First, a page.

Tanzania seeks withdrawal of protocol at African court

Minister for Justice and Constitutional Affairs, Dr Augustine Mahiga

Dar es Salaam. Tanzania is asking the African Court on Human and Peoples’ Rights (AfCHPR) to withdraw a protocol it views as contentious, a cabinet minister has said.
The minister for Justice and Constitutional Affairs, Dr Augustine Mahiga, said yesterday that reports that Tanzania had withdrawn its AfCHPR membership were untrue, noting that the country was only asking for a review of a protocol it believes is contentious.
“The decision to withdraw our membership will only come after they fail to change the protocol that is contentious in the court’s operations,” he said.
He did not state the particular protocol, directing The Citizen instead to the Attorney General (AG), Prof Adelardus Kilangi.
However, the AG could not be reached on phone yesterday.
Dr Mahiga said the government has written to the Arusha-based AfCHPR, asking the court to withdraw the protocol, which he said was in contravention with Tanzania’s laws.
“We have not withdrawn our membership, but there is one protocol in the operations of the court which is contrary to Tanzania’s laws. What we have done is to write to the court so that it can change the protocol…We are waiting for the changes which when proved difficult then we will have to withdraw our membership,” he said. The AfCHPR was established by African countries to ensure the protection of human and peoples’ rights in Africa.  It complements and reinforces the functions of the African Commission on Human and Peoples’ Rights.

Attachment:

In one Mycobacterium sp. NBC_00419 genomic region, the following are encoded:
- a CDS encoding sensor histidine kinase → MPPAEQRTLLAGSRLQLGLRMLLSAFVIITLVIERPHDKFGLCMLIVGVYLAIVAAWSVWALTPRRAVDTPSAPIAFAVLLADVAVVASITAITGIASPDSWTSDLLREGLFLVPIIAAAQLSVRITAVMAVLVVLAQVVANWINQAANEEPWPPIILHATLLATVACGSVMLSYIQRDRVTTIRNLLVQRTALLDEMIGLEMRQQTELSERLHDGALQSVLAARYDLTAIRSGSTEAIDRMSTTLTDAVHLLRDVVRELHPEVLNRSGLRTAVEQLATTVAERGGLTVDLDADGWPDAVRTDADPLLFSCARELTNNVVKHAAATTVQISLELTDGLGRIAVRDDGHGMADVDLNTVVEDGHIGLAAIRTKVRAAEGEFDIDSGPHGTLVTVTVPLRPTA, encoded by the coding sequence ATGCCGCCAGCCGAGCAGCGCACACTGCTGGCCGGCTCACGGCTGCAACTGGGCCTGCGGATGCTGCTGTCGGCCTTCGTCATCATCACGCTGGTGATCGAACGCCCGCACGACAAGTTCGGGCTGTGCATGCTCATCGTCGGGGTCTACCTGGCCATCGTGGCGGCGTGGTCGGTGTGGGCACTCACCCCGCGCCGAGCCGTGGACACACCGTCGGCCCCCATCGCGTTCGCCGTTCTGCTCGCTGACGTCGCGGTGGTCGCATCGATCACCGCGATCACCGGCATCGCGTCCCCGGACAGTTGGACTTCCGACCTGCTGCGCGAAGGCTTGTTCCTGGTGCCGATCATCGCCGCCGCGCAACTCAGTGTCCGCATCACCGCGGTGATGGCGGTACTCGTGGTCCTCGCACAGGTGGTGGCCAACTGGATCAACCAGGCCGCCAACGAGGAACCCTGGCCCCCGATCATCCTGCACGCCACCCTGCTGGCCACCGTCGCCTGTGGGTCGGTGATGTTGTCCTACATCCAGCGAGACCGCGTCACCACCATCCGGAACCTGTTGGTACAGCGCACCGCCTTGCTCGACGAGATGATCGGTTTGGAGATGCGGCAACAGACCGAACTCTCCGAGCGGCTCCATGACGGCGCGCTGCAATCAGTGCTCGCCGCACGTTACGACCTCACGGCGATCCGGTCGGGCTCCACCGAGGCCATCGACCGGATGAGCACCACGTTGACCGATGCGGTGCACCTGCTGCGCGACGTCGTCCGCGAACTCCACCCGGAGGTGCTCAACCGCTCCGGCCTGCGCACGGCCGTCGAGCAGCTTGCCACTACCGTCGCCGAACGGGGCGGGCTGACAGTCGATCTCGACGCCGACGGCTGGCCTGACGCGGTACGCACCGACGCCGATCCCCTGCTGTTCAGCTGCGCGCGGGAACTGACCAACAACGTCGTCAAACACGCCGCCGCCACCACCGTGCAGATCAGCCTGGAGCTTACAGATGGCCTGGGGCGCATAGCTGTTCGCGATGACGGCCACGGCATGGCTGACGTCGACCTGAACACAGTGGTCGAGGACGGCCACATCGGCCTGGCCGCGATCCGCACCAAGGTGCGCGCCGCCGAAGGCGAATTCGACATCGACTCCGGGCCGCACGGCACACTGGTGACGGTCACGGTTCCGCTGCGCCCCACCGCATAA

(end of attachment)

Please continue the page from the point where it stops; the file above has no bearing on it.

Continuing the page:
The court was established by virtue of Article 1 of the Protocol to the African Charter on Human and Peoples’ Rights on the Establishment of an African Court on Human and Peoples’ Rights as adopted by Member States of the then Organisation of African Unity (OAU) in Ouagadougou, Burkina Faso, in June 1998.  The Protocol came into force on 25 January 2004.
So far, nine out of the 30 states Parties to the Protocol had made the declaration recognising the competence of the Court to receive cases from NGOs and individuals.
The nine states are Benin, Burkina Faso, Côte d’Ivoire, Gambia, Ghana, Mali, Malawi, Tanzania and Tunisia.
The court has jurisdiction over all cases and disputes submitted to it concerning the interpretation and application of the African Charter on Human and Peoples’ Rights, (the Charter), the Protocol and any other relevant human rights instrument ratified by the States concerned. Specifically, the Court has two types of jurisdiction: contentious and advisory.